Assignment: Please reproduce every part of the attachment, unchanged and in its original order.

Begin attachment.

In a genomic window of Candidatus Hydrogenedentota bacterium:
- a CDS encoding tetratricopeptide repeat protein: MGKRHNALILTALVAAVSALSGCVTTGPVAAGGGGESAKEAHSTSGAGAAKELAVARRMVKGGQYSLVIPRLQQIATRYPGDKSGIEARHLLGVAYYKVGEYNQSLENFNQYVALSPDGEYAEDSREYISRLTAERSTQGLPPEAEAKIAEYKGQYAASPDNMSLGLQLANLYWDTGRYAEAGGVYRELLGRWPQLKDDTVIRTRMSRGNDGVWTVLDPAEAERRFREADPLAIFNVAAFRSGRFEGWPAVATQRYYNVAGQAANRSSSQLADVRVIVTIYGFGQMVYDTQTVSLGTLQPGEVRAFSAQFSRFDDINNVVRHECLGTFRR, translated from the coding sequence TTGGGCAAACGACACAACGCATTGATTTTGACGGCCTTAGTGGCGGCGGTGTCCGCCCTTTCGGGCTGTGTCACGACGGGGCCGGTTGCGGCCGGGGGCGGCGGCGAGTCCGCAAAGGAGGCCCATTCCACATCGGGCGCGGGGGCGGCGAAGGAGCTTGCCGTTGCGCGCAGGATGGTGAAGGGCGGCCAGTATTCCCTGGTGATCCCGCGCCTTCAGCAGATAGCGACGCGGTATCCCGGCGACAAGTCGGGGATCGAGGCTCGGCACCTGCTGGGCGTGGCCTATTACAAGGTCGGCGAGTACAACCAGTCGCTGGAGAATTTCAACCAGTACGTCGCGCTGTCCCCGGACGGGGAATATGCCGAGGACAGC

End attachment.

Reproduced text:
In a genomic window of Candidatus Hydrogenedentota bacterium:
- a CDS encoding tetratricopeptide repeat protein: MGKRHNALILTALVAAVSALSGCVTTGPVAAGGGGESAKEAHSTSGAGAAKELAVARRMVKGGQYSLVIPRLQQIATRYPGDKSGIEARHLLGVAYYKVGEYNQSLENFNQYVALSPDGEYAEDSREYISRLTAERSTQGLPPEAEAKIAEYKGQYAASPDNMSLGLQLANLYWDTGRYAEAGGVYRELLGRWPQLKDDTVIRTRMSRGNDGVWTVLDPAEAERRFREADPLAIFNVAAFRSGRFEGWPAVATQRYYNVAGQAANRSSSQLADVRVIVTIYGFGQMVYDTQTVSLGTLQPGEVRAFSAQFSRFDDINNVVRHECLGTFRR, translated from the coding sequence TTGGGCAAACGACACAACGCATTGATTTTGACGGCCTTAGTGGCGGCGGTGTCCGCCCTTTCGGGCTGTGTCACGACGGGGCCGGTTGCGGCCGGGGGCGGCGGCGAGTCCGCAAAGGAGGCCCATTCCACATCGGGCGCGGGGGCGGCGAAGGAGCTTGCCGTTGCGCGCAGGATGGTGAAGGGCGGCCAGTATTCCCTGGTGATCCCGCGCCTTCAGCAGATAGCGACGCGGTATCCCGGCGACAAGTCGGGGATCGAGGCTCGGCACCTGCTGGGCGTGGCCTATTACAAGGTCGGCGAGTACAACCAGTCGCTGGAGAATTTCAACCAGTACGTCGCGCTGTCCCCGGACGGGGAATATGCCGAGGACAGC